The year preceding this journey was a wild year for me. That wildness was a culmination of pursuing my current career as a Life Coach; awakening through a rough breakup; working on my codependency; recommitting to sobriety daily; embracing my sex-positivity; building healthier relationships with friends and family; learning what my life could look like if I put myself first; and embracing spiritual growth. All of the good, crunchy stuff that splits you open and leaves you free to rise. Becoming fully location-independent was the final permission slip I needed to hit the road. So I leveled up and bought a one-way ticket out West. That’s where this begins.

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Everyone's Doing The Best That They Can

Everyone's Doing The Best That They Can

My favorite principle is this simple truth: Everyone is doing the best that they can with the resources they have. Adopting this belief has radically changed my relationship to myself and to others.

This idea has been explored by a constellation of religious, spiritual, and wellness practitioners. As Deepak Chopra said, “People are doing the best that they can from their own level of consciousness.”

At first, it's a hard concept for us to swallow. In a culture that constantly urges us to do more, to be better, and to excel,  “I'm doing the best that I can” sounds like complacency—like an excuse. But what if we took a step back from our culture's infinite growth paradigm and considered, “What if, right now, there is a limit to what I can achieve? Can I be okay with that?”…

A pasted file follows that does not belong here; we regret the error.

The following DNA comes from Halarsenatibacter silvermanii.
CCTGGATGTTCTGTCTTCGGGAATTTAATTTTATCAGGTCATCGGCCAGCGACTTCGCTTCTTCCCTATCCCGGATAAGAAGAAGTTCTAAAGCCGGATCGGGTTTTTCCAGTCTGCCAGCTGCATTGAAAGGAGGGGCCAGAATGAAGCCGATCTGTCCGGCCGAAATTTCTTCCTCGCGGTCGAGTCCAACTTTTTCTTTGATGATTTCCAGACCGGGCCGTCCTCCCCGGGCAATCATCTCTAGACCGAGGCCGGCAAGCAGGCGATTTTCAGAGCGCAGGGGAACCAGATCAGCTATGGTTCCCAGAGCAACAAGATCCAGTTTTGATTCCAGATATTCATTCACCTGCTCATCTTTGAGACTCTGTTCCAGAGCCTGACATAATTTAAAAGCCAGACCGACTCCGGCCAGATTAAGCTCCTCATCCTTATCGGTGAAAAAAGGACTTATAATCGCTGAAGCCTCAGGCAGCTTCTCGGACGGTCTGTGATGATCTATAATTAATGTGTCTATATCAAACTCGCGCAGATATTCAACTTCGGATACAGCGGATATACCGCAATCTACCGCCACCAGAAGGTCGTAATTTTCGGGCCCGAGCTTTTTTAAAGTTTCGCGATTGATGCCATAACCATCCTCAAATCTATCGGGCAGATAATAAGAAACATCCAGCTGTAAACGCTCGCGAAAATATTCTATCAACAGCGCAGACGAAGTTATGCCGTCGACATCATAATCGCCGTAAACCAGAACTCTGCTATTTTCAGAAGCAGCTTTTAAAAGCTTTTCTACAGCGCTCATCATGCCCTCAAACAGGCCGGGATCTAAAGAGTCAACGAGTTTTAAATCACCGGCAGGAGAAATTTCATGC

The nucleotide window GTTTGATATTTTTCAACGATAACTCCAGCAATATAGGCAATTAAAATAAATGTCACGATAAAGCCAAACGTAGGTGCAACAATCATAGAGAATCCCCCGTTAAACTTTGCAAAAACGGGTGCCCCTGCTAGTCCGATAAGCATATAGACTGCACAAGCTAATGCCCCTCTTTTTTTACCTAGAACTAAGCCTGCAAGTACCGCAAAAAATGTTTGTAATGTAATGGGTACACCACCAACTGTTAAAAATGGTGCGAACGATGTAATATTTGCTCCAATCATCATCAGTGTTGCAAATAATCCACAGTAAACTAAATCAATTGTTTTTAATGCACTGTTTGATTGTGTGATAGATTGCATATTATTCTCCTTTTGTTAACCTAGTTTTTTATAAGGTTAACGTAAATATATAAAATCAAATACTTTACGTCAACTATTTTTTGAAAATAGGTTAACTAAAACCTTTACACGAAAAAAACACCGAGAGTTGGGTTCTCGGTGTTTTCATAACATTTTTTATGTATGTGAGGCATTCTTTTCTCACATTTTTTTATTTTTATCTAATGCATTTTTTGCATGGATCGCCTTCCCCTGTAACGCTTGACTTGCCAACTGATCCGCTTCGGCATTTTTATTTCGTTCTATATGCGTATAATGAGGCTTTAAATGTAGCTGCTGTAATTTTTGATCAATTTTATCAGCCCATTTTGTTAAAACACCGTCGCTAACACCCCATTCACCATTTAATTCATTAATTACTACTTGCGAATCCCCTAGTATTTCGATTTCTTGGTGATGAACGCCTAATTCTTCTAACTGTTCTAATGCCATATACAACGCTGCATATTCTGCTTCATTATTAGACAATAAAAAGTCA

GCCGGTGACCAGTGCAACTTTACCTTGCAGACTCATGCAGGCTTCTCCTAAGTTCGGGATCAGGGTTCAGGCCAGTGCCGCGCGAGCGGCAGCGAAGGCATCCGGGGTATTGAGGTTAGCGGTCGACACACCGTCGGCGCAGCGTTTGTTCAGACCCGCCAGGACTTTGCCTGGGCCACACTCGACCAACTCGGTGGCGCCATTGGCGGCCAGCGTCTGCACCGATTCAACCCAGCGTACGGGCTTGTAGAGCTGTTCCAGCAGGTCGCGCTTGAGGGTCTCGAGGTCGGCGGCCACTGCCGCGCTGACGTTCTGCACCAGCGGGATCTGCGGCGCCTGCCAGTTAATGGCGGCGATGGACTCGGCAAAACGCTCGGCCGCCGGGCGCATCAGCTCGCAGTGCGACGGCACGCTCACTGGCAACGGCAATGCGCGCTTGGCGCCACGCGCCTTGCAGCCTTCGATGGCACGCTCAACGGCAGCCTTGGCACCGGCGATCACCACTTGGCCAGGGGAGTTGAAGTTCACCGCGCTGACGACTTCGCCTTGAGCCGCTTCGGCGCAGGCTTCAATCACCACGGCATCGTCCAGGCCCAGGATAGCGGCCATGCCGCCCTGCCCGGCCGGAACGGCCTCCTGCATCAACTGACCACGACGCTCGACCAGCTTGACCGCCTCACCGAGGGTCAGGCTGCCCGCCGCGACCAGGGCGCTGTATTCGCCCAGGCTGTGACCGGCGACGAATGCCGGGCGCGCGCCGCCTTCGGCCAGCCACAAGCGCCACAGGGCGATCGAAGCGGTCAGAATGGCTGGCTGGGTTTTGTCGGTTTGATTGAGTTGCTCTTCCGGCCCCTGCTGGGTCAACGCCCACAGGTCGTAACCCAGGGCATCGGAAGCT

Published on Tiny Buddha. Read here.

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To The Man Who "Doesn't Like Body Hair"

To The Man Who "Doesn't Like Body Hair"

I am done with my body being a site for people-pleasing.

Shaving.
Losing weight.
Gaining weight.
Running to the far end of town.
Using my mouth to satisfy.
Using my ears to listen to empty, egoic words.

For all my life, my body has belonged just as much to others as to myself—just as much to society as to myself—and you will never know what that feels like: to have the most rudimentary evidence of your own existence belong to someone else…

Published on Elephant Journal. Read here.

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9 Dos & Don’ts: How To Hold Space For Someone Who’s Hurting

9 Dos & Don’ts: How To Hold Space For Someone Who’s Hurting

Does this sound like you?

You experience something painful. It hurts. You feel anxious, angry, or frustrated, as if you’re on the verge of boiling over. So you self-isolate—sometimes for hours, sometimes for days—and wait for the pain to subside.

You don’t call a friend or a loved one, even though you know you technically could. You know that using your support network is supposed to enable your healing process, but you just can’t pick up the phone. The thought of having one of “those conversations” again is simply too exhausting…

Published on Elephant Journal. Read here.